- Deficits and Debt. Progressives legitimately assert that the threat to the nation from runaway deficits is grave -- even existential -- and that enormous sacrifice will be required to win this war. What they fail to mention is that their policies caused -- and continue to exacerbate -- the threat.
- Health Care. Despite the fact that the overwhelming majority of Americans are satisfied with their health care, progressives seize on (and inflate) the relatively small number without adequate access as a beachhead in their war to convert the U.S. to socialized medicine. They cite health care's enormous costs without acknowledging that their programs (Medicare, Medicaid, SCHIP, employer-based coverage caused by FDR's wage controls, and now Obamacare) are the principal drivers of the astronomical costs.
- Welfare. LBJ declared that war 45 years ago. The poverty rate is roughly the same now as it was then, despite the progressive generals at HHS and HUD who have been prosecuting the "war against poverty" all the while.
Nevertheless, to label Obama a warrior is indeed truly ridiculous, and here is why. For more than half a century, the greatest leaders of the progressive movement were indeed warriors. I am thinking of Teddy Roosevelt, Woodrow Wilson, FDR, and LBJ. Teddy was the greatest warrior of them all. His physical courage is legendary; his exploits in the Spanish-American War bear testimony to that. Wilson might not have had the physical courage of Teddy, but he savored the idea of American participation in The Great War. Against tremendous opposition in the country, he cajoled the nation to enter the war, whereupon he converted the society to a heightened war footing and appointed generals who prosecuted the war assiduously. FDR did likewise in the Second World War.
Neither Wilson nor FDR exhibited the personal manifestations of a warrior like Teddy, but in the mold of military leaders throughout history, they led their people purposefully, forcefully, and resolutely into war. Finally, the same is true of LBJ -- up to a point. He was itching to fight the Communists in Southeast Asia and, like his heroes, he steered the country into war. But unlike his heroes, he botched its execution and presided over defeat instead of victory. In so doing, he converted the progressive movement to pacifism. Oh, progressives might drop a bomb (Serbia) or lob a missile (Sudan) here and there, but the idea of America participating in -- much less instigating -- a real war became anathema to them.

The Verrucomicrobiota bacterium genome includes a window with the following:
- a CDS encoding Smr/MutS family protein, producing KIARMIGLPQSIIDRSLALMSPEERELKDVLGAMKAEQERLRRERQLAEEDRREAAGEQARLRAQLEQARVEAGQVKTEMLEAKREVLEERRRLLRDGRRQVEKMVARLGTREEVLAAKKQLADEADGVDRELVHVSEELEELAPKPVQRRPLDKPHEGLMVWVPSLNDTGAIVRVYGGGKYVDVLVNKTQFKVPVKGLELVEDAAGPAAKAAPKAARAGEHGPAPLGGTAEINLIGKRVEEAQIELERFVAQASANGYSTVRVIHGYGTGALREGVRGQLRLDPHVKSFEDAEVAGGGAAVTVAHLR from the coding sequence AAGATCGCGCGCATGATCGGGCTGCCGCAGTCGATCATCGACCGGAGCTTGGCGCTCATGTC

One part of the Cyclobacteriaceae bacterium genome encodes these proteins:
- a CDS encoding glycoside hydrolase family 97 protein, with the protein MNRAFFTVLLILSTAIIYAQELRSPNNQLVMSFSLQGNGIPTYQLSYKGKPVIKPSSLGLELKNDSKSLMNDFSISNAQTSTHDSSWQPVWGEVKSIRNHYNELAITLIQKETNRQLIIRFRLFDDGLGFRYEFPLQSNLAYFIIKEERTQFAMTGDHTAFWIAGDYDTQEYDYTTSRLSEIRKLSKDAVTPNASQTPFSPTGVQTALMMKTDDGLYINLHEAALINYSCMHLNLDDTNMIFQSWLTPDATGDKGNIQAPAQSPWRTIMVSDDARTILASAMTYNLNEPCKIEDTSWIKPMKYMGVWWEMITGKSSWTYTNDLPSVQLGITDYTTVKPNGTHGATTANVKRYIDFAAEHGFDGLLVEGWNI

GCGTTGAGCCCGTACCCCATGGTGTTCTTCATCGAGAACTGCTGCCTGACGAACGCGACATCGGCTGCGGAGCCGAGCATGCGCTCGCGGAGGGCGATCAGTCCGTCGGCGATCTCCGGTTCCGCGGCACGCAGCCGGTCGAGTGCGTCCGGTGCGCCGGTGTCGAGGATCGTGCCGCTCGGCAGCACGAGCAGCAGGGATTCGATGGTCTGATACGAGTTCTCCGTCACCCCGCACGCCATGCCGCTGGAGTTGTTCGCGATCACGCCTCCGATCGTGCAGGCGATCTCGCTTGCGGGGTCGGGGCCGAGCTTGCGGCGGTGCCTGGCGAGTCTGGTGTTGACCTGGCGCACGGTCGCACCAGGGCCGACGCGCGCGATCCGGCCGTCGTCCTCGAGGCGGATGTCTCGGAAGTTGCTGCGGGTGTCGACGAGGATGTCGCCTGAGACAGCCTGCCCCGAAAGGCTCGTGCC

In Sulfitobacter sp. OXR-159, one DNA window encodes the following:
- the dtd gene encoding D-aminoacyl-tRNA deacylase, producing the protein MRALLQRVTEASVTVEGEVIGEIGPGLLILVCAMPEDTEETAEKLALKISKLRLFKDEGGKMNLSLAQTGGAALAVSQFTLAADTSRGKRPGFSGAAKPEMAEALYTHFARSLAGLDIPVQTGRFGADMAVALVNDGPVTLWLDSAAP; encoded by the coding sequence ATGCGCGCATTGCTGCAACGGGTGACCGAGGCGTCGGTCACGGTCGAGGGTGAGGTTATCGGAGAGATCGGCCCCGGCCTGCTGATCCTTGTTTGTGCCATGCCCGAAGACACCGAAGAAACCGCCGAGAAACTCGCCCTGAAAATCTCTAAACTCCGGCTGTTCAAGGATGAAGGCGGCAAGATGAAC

Obama is cut from that cloth. In his pacifism and reluctance to commit American troops to battle, he is no different from Carter or Clinton, Mondale or McGovern. One might argue though: What about Iraq? Afghanistan? If he could, Obama would withdraw from those conflicts instantly. However, he inherited them, and he knows that he would risk serious political capital by a precipitous withdrawal -- especially if it resulted in a military defeat. To his disgrace, he has announced to the enemy his dates for withdrawal in the near future. For him, these conflicts are distractions from the domestic "wars" that he wishes to fight. More pointedly, he refuses to engage the enemies that truly threaten America: Iran, North Korea, nations harboring Muslim terrorists, or the Chinese.
Obama prefers appeasement to confrontation. He prefers despots like Chávez or Castro to democrats like Netanyahu. Unwilling to project strength, Obama believes that obsequiousness and understanding will reverse the intent of America's enemies. Some warrior!
To Obama, America is a failed state that has no moral right to fight other states -- no matter how evil or how much they might threaten American interests. Besides, it is very difficult to strike a military pose when one is constantly bowing.